I had hunted in Africa, Alaska, British Columbia, Quebec and Texas, and I had killed a fair number of big-game animals, some cleanly, some not so cleanly. I sat down on a rock and reviewed the shot in my head, reliving every instant. I’d called the shot, and the crosshair was where it should have been when the rifle went off. I was also using a 4x scope with a wide field of view, so in spite of the

    .30-06’s recoil, I caught one glimpse of the animal in the milliseconds after I shot. Replaying it, I distinctly recalled that it dropped its head – almost a sure sign of a solid hit.

    Aha, thought I, and stood where the deer had stood, faced where it had been facing and then strode into the brush following the line of least resistance. There it was, dead, wedged between two rocks with its legs folded under, invisible from any angle except right where I was standing.t

    The key to this was that I saw the buck drop its head, and that indicated the deer had been well hit. Had I not thought that through, I might have searched around a bit more, found nothing and would have been kicking myself for the rest of my days. Instead, I finally had a white-tailed buck from the area where I first started hunting them 27 years before.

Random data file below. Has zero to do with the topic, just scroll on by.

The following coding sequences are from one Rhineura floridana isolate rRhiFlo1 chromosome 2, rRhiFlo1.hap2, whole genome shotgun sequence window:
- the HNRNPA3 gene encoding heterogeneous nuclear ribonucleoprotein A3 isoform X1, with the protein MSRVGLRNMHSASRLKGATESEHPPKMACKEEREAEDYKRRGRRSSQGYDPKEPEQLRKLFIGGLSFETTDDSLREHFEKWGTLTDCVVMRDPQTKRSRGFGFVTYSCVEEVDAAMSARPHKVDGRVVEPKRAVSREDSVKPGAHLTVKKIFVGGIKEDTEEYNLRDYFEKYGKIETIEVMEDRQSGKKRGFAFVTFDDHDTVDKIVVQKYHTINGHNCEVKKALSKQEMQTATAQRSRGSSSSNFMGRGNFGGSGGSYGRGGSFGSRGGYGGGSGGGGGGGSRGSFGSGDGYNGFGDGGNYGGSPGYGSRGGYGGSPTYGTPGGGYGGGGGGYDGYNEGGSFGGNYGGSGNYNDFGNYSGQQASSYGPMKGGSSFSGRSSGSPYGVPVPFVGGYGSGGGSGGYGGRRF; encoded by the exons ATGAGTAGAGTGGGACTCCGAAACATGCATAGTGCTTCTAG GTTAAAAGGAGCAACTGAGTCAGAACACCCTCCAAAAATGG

When it comes to judging if and how well an animal is hit, there is no substitute for experience. Book authors try to explain everything, and if you’re lucky an old hunter may give some pointers, but learning not only to call your shot, but to catch what happens after, comes only with a lot of time in the field.

    One thing a hunter learns is that when they are hit in the heart, not all animals dash off in a straight line. I have had two that leapt straight up in the air like an outfielder trying for a baseball going over the fence. One of those deer then dropped on the spot, the other dashed 50 yards down a wooded slope.